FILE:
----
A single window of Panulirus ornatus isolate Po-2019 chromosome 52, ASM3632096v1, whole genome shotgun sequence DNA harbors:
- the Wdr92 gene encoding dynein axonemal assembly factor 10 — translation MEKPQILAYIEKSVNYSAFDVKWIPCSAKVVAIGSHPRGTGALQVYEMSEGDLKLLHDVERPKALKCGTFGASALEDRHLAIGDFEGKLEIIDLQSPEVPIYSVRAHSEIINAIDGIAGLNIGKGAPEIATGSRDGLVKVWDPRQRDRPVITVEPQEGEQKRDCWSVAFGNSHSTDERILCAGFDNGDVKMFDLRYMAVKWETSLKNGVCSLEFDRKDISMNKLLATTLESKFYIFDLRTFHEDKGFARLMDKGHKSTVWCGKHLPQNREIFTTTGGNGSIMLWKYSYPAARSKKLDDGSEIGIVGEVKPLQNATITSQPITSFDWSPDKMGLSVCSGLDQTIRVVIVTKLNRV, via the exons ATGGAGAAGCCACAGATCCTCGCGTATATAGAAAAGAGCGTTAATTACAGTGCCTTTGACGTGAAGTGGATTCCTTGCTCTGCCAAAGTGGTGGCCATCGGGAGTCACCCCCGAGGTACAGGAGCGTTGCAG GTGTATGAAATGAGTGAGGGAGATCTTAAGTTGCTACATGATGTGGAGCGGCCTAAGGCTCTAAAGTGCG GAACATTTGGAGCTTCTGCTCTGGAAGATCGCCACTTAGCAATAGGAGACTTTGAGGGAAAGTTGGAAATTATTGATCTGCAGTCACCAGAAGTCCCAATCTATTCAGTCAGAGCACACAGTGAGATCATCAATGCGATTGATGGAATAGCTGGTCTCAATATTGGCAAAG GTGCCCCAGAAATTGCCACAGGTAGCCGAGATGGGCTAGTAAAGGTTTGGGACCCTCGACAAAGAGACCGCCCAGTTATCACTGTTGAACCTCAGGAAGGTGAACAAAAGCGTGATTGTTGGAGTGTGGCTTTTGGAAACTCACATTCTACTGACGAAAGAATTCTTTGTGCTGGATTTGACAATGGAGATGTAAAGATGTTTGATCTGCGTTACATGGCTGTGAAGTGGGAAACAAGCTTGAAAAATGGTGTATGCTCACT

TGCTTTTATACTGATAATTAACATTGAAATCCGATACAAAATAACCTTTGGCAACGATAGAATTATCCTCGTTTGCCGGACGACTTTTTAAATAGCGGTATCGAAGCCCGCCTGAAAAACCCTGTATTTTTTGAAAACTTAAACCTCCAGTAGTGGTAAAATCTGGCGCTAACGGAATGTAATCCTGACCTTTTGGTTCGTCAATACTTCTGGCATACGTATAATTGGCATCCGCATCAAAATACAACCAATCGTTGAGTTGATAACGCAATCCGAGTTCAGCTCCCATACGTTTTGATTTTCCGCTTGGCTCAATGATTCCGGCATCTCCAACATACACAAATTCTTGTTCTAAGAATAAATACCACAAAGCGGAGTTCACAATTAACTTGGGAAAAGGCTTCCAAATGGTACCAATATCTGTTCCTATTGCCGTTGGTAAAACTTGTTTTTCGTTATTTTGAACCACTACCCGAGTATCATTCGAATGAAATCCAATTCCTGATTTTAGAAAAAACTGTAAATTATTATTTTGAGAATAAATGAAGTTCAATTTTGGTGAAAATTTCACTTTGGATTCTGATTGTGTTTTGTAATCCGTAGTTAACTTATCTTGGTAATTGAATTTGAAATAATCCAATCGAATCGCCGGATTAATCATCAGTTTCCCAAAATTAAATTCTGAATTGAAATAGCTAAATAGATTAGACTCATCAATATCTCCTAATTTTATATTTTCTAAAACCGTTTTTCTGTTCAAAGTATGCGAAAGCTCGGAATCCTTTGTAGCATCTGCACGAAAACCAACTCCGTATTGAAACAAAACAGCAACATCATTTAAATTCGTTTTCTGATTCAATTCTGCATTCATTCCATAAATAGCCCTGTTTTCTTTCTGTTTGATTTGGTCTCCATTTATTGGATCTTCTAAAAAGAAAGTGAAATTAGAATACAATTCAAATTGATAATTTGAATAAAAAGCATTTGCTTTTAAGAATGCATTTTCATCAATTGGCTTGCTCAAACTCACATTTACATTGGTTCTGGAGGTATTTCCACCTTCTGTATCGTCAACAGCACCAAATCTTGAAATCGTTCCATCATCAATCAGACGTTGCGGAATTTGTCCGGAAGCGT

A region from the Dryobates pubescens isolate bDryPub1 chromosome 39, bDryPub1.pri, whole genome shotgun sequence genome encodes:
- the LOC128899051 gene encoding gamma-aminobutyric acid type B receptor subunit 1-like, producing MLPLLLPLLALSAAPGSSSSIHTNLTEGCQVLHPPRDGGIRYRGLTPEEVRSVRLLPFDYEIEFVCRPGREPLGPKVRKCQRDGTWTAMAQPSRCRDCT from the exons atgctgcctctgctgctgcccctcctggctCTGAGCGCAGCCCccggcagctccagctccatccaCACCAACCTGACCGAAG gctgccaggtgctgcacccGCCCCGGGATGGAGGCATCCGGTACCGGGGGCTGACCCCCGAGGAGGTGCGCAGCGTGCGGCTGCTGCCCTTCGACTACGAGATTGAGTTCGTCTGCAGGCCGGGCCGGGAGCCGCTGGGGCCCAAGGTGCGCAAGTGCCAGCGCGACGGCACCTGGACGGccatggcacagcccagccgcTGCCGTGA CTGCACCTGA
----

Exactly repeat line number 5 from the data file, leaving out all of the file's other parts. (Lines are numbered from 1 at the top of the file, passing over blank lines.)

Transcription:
- the LOC128899051 gene encoding gamma-aminobutyric acid type B receptor subunit 1-like, producing MLPLLLPLLALSAAPGSSSSIHTNLTEGCQVLHPPRDGGIRYRGLTPEEVRSVRLLPFDYEIEFVCRPGREPLGPKVRKCQRDGTWTAMAQPSRCRDCT from the exons atgctgcctctgctgctgcccctcctggctCTGAGCGCAGCCCccggcagctccagctccatccaCACCAACCTGACCGAAG gctgccaggtgctgcacccGCCCCGGGATGGAGGCATCCGGTACCGGGGGCTGACCCCCGAGGAGGTGCGCAGCGTGCGGCTGCTGCCCTTCGACTACGAGATTGAGTTCGTCTGCAGGCCGGGCCGGGAGCCGCTGGGGCCCAAGGTGCGCAAGTGCCAGCGCGACGGCACCTGGACGGccatggcacagcccagccgcTGCCGTGA CTGCACCTGA